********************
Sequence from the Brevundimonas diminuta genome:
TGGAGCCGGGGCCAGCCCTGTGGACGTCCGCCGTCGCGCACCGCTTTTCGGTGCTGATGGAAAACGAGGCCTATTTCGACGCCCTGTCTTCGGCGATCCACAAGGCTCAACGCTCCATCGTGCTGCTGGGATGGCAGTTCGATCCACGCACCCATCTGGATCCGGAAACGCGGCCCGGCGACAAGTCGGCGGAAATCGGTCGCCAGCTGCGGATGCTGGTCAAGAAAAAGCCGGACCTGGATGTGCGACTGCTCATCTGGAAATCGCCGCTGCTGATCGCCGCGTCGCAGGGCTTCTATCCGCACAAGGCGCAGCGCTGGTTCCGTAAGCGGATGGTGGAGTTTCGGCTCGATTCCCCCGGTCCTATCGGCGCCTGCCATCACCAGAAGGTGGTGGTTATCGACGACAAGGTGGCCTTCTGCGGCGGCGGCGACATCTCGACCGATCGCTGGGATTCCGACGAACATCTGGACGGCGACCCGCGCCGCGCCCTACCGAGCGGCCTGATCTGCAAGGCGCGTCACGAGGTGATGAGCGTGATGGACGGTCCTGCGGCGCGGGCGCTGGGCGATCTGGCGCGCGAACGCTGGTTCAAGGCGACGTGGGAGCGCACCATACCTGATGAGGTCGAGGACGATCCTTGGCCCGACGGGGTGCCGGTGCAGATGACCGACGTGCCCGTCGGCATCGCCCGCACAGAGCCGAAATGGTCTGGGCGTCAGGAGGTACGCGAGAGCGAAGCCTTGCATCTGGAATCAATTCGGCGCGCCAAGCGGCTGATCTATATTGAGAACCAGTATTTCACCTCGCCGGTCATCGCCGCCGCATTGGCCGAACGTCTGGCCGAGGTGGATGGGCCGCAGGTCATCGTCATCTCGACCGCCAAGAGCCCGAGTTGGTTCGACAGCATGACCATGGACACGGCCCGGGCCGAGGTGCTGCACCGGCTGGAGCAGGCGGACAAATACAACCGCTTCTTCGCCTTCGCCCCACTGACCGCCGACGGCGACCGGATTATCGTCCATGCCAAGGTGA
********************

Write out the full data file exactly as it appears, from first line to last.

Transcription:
Sequence from the Brevundimonas diminuta genome:
TGGAGCCGGGGCCAGCCCTGTGGACGTCCGCCGTCGCGCACCGCTTTTCGGTGCTGATGGAAAACGAGGCCTATTTCGACGCCCTGTCTTCGGCGATCCACAAGGCTCAACGCTCCATCGTGCTGCTGGGATGGCAGTTCGATCCACGCACCCATCTGGATCCGGAAACGCGGCCCGGCGACAAGTCGGCGGAAATCGGTCGCCAGCTGCGGATGCTGGTCAAGAAAAAGCCGGACCTGGATGTGCGACTGCTCATCTGGAAATCGCCGCTGCTGATCGCCGCGTCGCAGGGCTTCTATCCGCACAAGGCGCAGCGCTGGTTCCGTAAGCGGATGGTGGAGTTTCGGCTCGATTCCCCCGGTCCTATCGGCGCCTGCCATCACCAGAAGGTGGTGGTTATCGACGACAAGGTGGCCTTCTGCGGCGGCGGCGACATCTCGACCGATCGCTGGGATTCCGACGAACATCTGGACGGCGACCCGCGCCGCGCCCTACCGAGCGGCCTGATCTGCAAGGCGCGTCACGAGGTGATGAGCGTGATGGACGGTCCTGCGGCGCGGGCGCTGGGCGATCTGGCGCGCGAACGCTGGTTCAAGGCGACGTGGGAGCGCACCATACCTGATGAGGTCGAGGACGATCCTTGGCCCGACGGGGTGCCGGTGCAGATGACCGACGTGCCCGTCGGCATCGCCCGCACAGAGCCGAAATGGTCTGGGCGTCAGGAGGTACGCGAGAGCGAAGCCTTGCATCTGGAATCAATTCGGCGCGCCAAGCGGCTGATCTATATTGAGAACCAGTATTTCACCTCGCCGGTCATCGCCGCCGCATTGGCCGAACGTCTGGCCGAGGTGGATGGGCCGCAGGTCATCGTCATCTCGACCGCCAAGAGCCCGAGTTGGTTCGACAGCATGACCATGGACACGGCCCGGGCCGAGGTGCTGCACCGGCTGGAGCAGGCGGACAAATACAACCGCTTCTTCGCCTTCGCCCCACTGACCGCCGACGGCGACCGGATTATCGTCCATGCCAAGGTGA